Local Events in Chesapeake City, Maryland Check Availability online and Make Your Reservation now!

There is always something to do in or around Chesapeake City.  Located on the Chesapeake & Delaware Canal, you feel like you could almost reach out and touch passing ships! 

Click for our Murder Mystery Weekend PackagesMURDER MYSTERY WEEKENDS at the BLUE MAX INN
Join us for a fun-filled Murder Mystery weekend where guests assume the roles of suspects, murderer's, even victims. Everyone plays detective. Check our home page frequently for dates and specials!


  • MISS CLARE CRUISES - May - October - (410) 885-5088 
    Depart from original entrance of C & D Canal in S. Chesapeake City
    One Hour Sightseeing Cruises 
    Cruise down Back Creek into Elk River to Courthouse Point
    Two Hour Sunset Cruises

    Cruise down Back Creek into Elk River to Turkey Point Lighthouse
    One Hour Historic Cruises and Two Hour Lighthouse Cruises
    Monday - Friday (Reservations Required) - Morning, Afternoon and Evening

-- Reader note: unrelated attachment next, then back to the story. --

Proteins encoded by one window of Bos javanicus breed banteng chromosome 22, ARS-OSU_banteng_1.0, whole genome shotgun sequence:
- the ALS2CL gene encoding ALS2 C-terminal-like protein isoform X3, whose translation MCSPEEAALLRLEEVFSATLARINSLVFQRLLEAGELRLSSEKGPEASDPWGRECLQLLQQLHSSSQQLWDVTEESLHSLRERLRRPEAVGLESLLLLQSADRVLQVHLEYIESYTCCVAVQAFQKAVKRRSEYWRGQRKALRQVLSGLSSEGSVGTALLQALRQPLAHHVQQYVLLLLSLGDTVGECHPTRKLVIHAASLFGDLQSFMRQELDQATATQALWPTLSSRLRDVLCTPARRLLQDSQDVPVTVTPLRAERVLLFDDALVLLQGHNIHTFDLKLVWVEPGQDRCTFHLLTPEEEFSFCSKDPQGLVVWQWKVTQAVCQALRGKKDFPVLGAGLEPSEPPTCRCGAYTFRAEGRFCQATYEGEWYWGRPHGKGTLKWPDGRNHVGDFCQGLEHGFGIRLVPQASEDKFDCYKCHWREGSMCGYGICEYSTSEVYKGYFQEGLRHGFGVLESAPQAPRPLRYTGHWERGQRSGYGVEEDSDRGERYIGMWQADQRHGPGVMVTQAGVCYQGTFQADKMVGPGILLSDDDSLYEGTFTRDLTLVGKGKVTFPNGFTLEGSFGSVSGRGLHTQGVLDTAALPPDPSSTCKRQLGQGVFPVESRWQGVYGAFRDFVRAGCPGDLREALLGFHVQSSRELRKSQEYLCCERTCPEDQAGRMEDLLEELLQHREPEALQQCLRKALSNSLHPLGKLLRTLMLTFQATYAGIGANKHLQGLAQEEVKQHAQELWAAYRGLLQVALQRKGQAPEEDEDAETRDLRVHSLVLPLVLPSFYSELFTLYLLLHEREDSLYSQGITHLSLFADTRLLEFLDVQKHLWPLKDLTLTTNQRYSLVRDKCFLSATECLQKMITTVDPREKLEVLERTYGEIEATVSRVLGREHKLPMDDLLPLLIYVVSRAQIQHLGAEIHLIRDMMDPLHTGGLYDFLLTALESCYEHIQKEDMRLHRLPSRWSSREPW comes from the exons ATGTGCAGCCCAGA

Saturday and Sunday

    One Hour at 1:00, 2:30 and 4:00 PM (Reservations Required)
    Two Hour Turkey Point Lighthouse Sunset Cruise 6-8 PM

  • For more information about Cecil County and regional attractions:

    Ship and PilotThe C&D canal is the busiest canal in the US and the 3rd busiest in the world, according the U.S. Army Corps of Engineers. Visualized in the mid 1600's by Augustine Herman as a means to connect the Chesapeake Bay and  Delaware River, construction was started in 1804. Initially, construction was sporadic and involved some 2600 men, digging a "ditch" by hand.  It was finally "open for business" in 1829 and could accommodate mule drawn cargo and passenger barges. 
    Today, the canal, with it's 35' deep, 400' wide channel has grown to a modern, electronically controlled commercial waterway that carries 40% of all ship traffic in and out of the port of Baltimore.
    The US Army Corps of Engineers maintains a museum in South Chesapeake City with a sampling of the canal's history. Among the exhibits are the 1830 & 1852 steam engines and their 39' diameter water wheel used to pump water to the original locks. The Corps maintains a web site with additional information about the canal. As this is a link to their site for your convenience, please use your browser's BACK button to return to this page.